During the early years of the Grateful Dead’s career, the band called The Haight District of San Francisco home. Photos of the group posing at the corner of Haight and Ashbury streets became iconic images of the first lineup of the seminal bay area psychedelic outfit. Back on March 3, 1968 the Dead played a free show for their neighborhood, appearing for a performance as part of the Haight Street Fair.
Then composed of Jerry Garcia, Bob Weir, Phil Lesh, Ron “Pigpen” McKernan, Bill Kreutzmann and Mickey Hart, the Grateful Dead utilized the back of a flatbed truck for a stage that day exactly 48 years ago. Several blocks of the city’s streets were shut down as people flocked to watch the Dead’s set. Legendary rock photographer Jim Marshall was on hand and several of his photos were included on the inside gatefold of the band’s Live/Dead album.
A contemporary account of the day was reported by Jerry Carroll in the San Francisco Chronicle, writing at the time:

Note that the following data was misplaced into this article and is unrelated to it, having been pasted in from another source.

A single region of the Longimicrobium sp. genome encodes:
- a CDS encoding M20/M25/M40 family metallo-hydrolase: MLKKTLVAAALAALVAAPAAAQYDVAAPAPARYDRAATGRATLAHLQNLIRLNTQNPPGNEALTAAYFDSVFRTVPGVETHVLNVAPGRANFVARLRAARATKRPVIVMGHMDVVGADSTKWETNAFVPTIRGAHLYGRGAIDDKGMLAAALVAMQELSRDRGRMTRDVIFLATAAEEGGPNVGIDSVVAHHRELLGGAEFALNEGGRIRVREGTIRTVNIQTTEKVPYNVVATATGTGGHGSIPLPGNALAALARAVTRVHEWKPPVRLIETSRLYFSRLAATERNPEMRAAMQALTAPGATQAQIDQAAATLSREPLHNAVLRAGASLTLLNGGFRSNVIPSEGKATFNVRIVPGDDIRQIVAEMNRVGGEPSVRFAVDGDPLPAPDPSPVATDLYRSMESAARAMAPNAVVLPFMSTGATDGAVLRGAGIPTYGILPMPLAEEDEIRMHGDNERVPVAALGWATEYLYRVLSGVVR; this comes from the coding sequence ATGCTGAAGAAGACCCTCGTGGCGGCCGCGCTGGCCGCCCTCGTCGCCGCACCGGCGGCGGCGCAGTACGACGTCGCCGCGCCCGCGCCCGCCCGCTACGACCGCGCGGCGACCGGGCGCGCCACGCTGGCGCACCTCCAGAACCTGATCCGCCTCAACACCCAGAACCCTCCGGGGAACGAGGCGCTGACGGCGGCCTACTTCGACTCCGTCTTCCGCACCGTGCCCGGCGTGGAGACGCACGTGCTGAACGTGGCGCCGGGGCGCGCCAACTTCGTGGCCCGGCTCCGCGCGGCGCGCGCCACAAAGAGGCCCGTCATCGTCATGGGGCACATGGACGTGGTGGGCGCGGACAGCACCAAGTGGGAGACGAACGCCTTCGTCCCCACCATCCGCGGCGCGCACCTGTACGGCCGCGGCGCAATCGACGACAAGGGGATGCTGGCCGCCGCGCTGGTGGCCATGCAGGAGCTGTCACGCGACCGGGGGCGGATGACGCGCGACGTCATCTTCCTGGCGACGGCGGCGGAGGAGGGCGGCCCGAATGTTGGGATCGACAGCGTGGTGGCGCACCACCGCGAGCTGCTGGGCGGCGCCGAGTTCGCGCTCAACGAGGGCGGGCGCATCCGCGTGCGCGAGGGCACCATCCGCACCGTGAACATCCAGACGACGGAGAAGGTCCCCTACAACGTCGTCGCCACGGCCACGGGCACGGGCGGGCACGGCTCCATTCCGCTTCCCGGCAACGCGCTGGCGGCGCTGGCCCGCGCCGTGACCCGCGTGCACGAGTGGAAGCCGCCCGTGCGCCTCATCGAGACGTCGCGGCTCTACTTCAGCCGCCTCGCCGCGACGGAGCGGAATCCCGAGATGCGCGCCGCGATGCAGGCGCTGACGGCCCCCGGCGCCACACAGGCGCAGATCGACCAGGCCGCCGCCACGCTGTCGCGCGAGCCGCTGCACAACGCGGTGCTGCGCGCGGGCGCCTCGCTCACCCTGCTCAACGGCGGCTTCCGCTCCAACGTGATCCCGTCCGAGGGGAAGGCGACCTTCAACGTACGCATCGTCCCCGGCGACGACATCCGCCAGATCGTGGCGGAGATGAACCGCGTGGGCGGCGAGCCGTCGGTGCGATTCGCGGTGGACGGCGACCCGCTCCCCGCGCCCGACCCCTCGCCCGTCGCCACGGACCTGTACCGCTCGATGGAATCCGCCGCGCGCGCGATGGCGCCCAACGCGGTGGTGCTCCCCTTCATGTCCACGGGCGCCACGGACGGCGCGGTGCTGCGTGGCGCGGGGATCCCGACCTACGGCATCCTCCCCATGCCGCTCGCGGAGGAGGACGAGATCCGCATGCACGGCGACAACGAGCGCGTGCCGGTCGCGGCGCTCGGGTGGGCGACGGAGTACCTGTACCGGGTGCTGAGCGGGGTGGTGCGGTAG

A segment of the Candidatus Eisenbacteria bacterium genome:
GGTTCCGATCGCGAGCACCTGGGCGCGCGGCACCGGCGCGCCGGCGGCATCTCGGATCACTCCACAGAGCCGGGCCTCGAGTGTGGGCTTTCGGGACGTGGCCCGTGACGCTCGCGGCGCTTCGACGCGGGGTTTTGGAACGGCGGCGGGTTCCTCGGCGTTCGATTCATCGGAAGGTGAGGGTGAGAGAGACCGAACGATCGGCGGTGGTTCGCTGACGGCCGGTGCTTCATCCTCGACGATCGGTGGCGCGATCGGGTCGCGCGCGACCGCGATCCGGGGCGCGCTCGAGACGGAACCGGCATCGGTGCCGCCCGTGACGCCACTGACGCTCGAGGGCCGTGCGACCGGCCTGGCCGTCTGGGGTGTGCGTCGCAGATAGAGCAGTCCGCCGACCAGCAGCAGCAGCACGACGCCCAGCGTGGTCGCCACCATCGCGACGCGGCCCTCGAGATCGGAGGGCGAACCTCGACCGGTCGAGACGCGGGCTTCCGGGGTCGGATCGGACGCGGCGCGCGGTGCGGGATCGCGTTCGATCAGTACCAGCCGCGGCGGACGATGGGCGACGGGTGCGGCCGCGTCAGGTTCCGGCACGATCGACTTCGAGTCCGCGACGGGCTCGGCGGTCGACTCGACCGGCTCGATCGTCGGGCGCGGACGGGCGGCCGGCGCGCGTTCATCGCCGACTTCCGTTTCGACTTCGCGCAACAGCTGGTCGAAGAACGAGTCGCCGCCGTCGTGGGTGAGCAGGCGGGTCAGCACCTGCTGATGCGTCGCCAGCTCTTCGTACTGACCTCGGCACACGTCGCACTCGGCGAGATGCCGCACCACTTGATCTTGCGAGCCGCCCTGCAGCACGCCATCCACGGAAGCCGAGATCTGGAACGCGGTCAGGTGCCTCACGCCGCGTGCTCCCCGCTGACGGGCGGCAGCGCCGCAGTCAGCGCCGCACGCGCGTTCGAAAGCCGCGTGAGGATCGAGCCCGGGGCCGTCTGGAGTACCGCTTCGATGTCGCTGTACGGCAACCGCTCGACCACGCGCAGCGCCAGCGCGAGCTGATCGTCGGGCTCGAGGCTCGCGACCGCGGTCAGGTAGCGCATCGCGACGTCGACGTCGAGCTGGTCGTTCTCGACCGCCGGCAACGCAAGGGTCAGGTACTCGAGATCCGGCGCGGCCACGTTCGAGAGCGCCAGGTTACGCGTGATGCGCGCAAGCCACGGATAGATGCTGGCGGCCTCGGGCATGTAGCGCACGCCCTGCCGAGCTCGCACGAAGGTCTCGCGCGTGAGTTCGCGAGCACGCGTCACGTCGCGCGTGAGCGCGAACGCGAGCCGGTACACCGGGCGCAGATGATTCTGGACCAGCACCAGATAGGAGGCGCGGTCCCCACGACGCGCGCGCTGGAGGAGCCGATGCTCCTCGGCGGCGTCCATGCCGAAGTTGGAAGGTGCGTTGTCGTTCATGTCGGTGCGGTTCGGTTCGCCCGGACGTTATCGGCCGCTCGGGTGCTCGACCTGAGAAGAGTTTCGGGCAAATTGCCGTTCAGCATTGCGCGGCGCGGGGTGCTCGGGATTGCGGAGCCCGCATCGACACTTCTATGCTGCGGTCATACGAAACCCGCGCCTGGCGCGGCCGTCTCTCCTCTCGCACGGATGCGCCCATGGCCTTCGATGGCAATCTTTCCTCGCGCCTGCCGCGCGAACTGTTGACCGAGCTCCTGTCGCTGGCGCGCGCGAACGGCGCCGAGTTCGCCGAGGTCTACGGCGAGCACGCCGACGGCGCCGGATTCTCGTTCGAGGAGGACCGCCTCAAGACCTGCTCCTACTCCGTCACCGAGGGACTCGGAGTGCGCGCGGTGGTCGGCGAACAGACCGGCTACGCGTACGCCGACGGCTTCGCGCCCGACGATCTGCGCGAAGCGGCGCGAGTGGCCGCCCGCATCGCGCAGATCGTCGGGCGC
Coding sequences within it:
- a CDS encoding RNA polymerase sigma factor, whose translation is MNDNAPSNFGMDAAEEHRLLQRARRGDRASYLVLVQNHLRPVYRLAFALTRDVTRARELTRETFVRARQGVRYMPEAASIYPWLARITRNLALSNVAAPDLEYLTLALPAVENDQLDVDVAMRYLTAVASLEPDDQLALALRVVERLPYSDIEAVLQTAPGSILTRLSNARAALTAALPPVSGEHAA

A four-block stretch of fabled Haight Street yesterday was voluntarily surrendered to thousands of hippies and hippie-watchers. And the hippies did what they do best; they transformed the street into a sunny arcade of pleasure, celebrating the now with unqualified exuberance. The Grateful Dead’s full-throated roar drowned out a monotonous burglar alarm at one end of the street; the Tracy’s Coffee and Doughnuts people rolled their jukebox out on the sidewalk; and countless trios and quartets formed and dissolved in between.
Portions of the show were captured on audio and grainy video clips capturing part of “Viola Lee Blues” can be streamed below.